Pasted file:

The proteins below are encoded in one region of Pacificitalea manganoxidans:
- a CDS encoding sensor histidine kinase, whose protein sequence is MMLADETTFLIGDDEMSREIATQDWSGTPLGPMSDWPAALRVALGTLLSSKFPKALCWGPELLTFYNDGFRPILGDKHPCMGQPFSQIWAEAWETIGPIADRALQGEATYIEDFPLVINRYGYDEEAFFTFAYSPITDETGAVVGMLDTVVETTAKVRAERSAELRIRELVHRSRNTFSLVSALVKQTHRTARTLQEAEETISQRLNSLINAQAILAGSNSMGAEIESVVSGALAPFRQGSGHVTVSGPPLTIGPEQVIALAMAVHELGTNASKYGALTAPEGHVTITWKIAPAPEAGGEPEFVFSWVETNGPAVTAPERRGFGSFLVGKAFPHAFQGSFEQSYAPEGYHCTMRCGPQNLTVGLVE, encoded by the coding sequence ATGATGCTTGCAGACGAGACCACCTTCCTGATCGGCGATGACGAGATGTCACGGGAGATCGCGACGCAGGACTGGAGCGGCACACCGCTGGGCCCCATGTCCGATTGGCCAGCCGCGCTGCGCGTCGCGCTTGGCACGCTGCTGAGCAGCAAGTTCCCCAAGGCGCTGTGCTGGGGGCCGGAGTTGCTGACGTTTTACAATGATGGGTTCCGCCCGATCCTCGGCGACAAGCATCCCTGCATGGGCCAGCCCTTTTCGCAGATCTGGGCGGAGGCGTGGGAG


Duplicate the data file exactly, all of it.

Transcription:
The proteins below are encoded in one region of Pacificitalea manganoxidans:
- a CDS encoding sensor histidine kinase, whose protein sequence is MMLADETTFLIGDDEMSREIATQDWSGTPLGPMSDWPAALRVALGTLLSSKFPKALCWGPELLTFYNDGFRPILGDKHPCMGQPFSQIWAEAWETIGPIADRALQGEATYIEDFPLVINRYGYDEEAFFTFAYSPITDETGAVVGMLDTVVETTAKVRAERSAELRIRELVHRSRNTFSLVSALVKQTHRTARTLQEAEETISQRLNSLINAQAILAGSNSMGAEIESVVSGALAPFRQGSGHVTVSGPPLTIGPEQVIALAMAVHELGTNASKYGALTAPEGHVTITWKIAPAPEAGGEPEFVFSWVETNGPAVTAPERRGFGSFLVGKAFPHAFQGSFEQSYAPEGYHCTMRCGPQNLTVGLVE, encoded by the coding sequence ATGATGCTTGCAGACGAGACCACCTTCCTGATCGGCGATGACGAGATGTCACGGGAGATCGCGACGCAGGACTGGAGCGGCACACCGCTGGGCCCCATGTCCGATTGGCCAGCCGCGCTGCGCGTCGCGCTTGGCACGCTGCTGAGCAGCAAGTTCCCCAAGGCGCTGTGCTGGGGGCCGGAGTTGCTGACGTTTTACAATGATGGGTTCCGCCCGATCCTCGGCGACAAGCATCCCTGCATGGGCCAGCCCTTTTCGCAGATCTGGGCGGAGGCGTGGGAG